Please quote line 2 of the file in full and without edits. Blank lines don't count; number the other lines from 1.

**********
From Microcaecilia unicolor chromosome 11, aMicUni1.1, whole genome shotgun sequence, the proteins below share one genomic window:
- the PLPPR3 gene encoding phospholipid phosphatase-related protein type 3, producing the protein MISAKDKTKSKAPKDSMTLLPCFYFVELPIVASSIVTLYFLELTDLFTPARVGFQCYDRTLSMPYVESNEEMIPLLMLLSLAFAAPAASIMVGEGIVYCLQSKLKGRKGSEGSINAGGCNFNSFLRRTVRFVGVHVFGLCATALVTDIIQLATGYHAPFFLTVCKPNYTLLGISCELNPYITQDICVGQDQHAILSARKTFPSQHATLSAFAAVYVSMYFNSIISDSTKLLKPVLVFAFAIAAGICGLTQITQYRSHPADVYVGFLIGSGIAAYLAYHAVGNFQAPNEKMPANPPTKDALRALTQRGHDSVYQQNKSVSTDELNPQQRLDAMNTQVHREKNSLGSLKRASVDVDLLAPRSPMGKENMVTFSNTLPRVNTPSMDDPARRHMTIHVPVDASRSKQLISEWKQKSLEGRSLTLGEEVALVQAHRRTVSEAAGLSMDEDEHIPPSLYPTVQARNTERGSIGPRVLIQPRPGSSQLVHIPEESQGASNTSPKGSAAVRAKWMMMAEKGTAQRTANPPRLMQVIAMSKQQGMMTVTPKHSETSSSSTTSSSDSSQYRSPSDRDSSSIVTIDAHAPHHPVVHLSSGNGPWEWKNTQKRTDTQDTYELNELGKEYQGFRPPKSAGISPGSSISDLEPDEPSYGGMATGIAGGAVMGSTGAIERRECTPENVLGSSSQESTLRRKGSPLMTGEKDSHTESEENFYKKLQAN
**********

- the PLPPR3 gene encoding phospholipid phosphatase-related protein type 3, producing the protein MISAKDKTKSKAPKDSMTLLPCFYFVELPIVASSIVTLYFLELTDLFTPARVGFQCYDRTLSMPYVESNEEMIPLLMLLSLAFAAPAASIMVGEGIVYCLQSKLKGRKGSEGSINAGGCNFNSFLRRTVRFVGVHVFGLCATALVTDIIQLATGYHAPFFLTVCKPNYTLLGISCELNPYITQDICVGQDQHAILSARKTFPSQHATLSAFAAVYVSMYFNSIISDSTKLLKPVLVFAFAIAAGICGLTQITQYRSHPADVYVGFLIGSGIAAYLAYHAVGNFQAPNEKMPANPPTKDALRALTQRGHDSVYQQNKSVSTDELNPQQRLDAMNTQVHREKNSLGSLKRASVDVDLLAPRSPMGKENMVTFSNTLPRVNTPSMDDPARRHMTIHVPVDASRSKQLISEWKQKSLEGRSLTLGEEVALVQAHRRTVSEAAGLSMDEDEHIPPSLYPTVQARNTERGSIGPRVLIQPRPGSSQLVHIPEESQGASNTSPKGSAAVRAKWMMMAEKGTAQRTANPPRLMQVIAMSKQQGMMTVTPKHSETSSSSTTSSSDSSQYRSPSDRDSSSIVTIDAHAPHHPVVHLSSGNGPWEWKNTQKRTDTQDTYELNELGKEYQGFRPPKSAGISPGSSISDLEPDEPSYGGMATGIAGGAVMGSTGAIERRECTPENVLGSSSQESTLRRKGSPLMTGEKDSHTESEENFYKKLQAN